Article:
Recent Earthquakes Missourians experience small earthquakes daily. This is especially true in southeast Missouri. The size of these earthquakes are in the range of magnitude 1.0 and 2.0 which means that they rarely are felt by humans; but they can be recorded on devices that measure the earth's movement. These earthquakes are evidence that a seismically active fault system is present in the southeastern portion of our state. This system is called the New Madrid Seismic Zone and it extends through a multi-state area. The movement along this fault system occurs thousands of feet below ground surface. However, because of both the extent and depth of this fault, it has the potential to cause damage and impacts across a large area of the central United States.  See a map of recent earthquakes.

Geologic studies indicate that large earthquakes occurred along the New Madrid Seismic Zone in Earthqukes in Missouri -- Click to Open PDFapproximately 300 AD, 900 AD, and 1400 AD. Most Missourians have heard of the more recent 1811-1812 flurry of quakes that were in the range of magnitude 7-8 and centered near New Madrid, Missouri. Because few people lived in Missouri in the early 1800s, impact to human life was minimal. The three major earthquakes in late 1811 and early 1812, however, did permanently change the course of the Mississippi River and created the Reelfoot Lake in the northwest corner of Tennessee.

Missourians should be aware of the reality of earthquake hazards in our state. However, we must also understand that an earthquake measuring as large as magnitude 10.5 as depicted in disaster films, are probably only fiction. Some scientists predict that thereNMSZ Earthquakes M1.0 or greater 2000-2016 is about a 10 percent chance of a magnitude 7-8 earthquake in the New Madrid Seismic Zone in a 50 year time interval; which is a more realistic estimation of the size of a large earthquake that may occur in our state. The most valuable lesson we can learn from watching natural disaster movies is that knowledge and preparation are key. We should channel the energy associated with an increased awareness level into positive activities that will help prepare for actual earthquake risk associated with the New Madrid Seismic Zone. The Missouri Geological Survey has worked cooperatively with the U.S. Geological Survey for several decades to increase the knowledge base about earthquakes in the central United States.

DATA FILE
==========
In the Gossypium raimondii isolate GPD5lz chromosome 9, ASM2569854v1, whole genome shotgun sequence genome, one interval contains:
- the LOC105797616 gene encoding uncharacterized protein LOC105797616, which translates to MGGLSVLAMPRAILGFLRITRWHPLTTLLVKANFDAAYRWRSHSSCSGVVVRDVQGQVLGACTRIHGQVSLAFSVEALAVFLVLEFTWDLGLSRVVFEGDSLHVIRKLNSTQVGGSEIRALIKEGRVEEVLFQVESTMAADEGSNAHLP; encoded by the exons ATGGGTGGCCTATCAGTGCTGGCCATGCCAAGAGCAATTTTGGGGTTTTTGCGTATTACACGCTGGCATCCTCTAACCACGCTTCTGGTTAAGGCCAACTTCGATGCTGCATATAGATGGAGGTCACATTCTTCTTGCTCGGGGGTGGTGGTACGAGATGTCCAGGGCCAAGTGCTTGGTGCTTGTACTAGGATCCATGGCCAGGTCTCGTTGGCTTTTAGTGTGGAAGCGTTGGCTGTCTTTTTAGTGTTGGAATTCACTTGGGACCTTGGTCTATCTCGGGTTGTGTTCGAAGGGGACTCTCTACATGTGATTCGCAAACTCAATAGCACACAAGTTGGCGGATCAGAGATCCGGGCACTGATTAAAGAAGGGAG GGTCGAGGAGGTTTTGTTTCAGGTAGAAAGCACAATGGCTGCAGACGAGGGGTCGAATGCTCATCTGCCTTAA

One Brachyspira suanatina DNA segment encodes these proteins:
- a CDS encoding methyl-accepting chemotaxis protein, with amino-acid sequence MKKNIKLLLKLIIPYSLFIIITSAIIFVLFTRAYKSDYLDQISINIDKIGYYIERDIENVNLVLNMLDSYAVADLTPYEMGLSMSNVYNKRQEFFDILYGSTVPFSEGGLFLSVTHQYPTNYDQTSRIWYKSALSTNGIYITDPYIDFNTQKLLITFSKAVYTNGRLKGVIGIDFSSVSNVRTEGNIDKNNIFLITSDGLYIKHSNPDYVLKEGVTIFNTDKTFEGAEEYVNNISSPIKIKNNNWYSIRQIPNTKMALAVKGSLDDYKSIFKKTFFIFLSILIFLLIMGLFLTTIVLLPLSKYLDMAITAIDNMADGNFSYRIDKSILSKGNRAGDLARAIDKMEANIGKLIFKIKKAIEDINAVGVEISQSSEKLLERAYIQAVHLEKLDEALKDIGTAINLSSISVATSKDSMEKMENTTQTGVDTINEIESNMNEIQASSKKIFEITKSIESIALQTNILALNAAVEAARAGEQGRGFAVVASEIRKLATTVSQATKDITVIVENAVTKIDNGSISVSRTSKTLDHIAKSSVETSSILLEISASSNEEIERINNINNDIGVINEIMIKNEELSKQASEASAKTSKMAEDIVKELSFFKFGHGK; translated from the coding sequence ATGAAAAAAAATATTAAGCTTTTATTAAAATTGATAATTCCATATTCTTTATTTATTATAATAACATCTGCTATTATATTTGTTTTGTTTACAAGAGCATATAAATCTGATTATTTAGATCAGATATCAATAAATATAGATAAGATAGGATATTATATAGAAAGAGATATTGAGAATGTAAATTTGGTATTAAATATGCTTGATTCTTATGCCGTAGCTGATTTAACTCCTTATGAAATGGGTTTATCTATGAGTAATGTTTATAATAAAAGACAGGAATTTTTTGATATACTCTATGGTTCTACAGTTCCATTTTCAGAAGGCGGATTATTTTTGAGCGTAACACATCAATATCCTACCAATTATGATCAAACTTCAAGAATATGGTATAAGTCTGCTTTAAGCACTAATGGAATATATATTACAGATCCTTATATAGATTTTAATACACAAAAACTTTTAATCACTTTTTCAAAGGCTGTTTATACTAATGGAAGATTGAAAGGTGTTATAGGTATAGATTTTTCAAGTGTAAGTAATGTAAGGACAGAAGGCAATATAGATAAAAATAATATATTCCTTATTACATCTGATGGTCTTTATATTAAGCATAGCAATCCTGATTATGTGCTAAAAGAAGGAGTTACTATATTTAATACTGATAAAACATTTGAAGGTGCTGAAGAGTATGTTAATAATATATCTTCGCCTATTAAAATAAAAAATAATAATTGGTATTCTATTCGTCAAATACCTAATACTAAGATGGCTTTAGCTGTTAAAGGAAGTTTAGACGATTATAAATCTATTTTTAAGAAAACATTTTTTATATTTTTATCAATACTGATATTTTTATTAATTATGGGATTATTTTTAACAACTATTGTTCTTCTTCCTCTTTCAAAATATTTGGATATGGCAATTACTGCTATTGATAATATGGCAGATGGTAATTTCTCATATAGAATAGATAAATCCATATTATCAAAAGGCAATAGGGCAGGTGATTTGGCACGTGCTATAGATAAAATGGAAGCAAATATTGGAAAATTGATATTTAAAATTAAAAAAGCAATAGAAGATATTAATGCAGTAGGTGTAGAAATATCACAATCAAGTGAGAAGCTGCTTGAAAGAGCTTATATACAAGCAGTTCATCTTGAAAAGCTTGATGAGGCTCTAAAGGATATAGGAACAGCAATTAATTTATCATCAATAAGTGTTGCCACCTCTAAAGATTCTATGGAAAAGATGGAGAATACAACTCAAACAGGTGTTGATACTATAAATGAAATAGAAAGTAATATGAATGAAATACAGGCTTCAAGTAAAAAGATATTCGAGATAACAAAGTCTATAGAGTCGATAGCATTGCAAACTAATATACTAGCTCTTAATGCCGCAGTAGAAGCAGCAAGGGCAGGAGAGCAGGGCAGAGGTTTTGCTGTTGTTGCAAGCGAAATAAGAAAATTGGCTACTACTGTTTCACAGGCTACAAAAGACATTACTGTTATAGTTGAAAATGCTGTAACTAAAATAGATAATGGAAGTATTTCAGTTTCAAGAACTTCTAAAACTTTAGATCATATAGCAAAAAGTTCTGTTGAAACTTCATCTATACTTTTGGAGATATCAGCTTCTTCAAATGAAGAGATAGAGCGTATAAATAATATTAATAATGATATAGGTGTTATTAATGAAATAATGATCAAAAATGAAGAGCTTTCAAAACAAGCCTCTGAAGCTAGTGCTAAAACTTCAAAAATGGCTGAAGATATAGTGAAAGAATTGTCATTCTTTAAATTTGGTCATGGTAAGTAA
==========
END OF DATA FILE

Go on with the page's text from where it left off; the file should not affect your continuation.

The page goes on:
Geologic Mapping for Natural Disasters

The Missouri Geological Survey partnered with the Missouri State Emergency Management Agency (SEMA) to create two series of maps to assist Missourians in their planning and response to a disaster. The Geologic Hazards Map Series highlights the potential for geologic and natural hazards, while the Debris Management Map Series helps to provide guidance for the management of waste debris following a disaster. Mapping potential geologic hazards and determining preliminary site suitability for disposal of debris provide emergency planners and responders with vital information needed in the response of a disaster. The maps are available for viewing and downloading. Learn more.

Educational Videos

Eliza Bryan -- A Survivor's Story Earthquake Exhibit at the New Madrid Historical Museum

SEMA Drop Cover and Hold On Video -- Be PreparedShow-Me Shake Out Video Contest Winners -- These are great!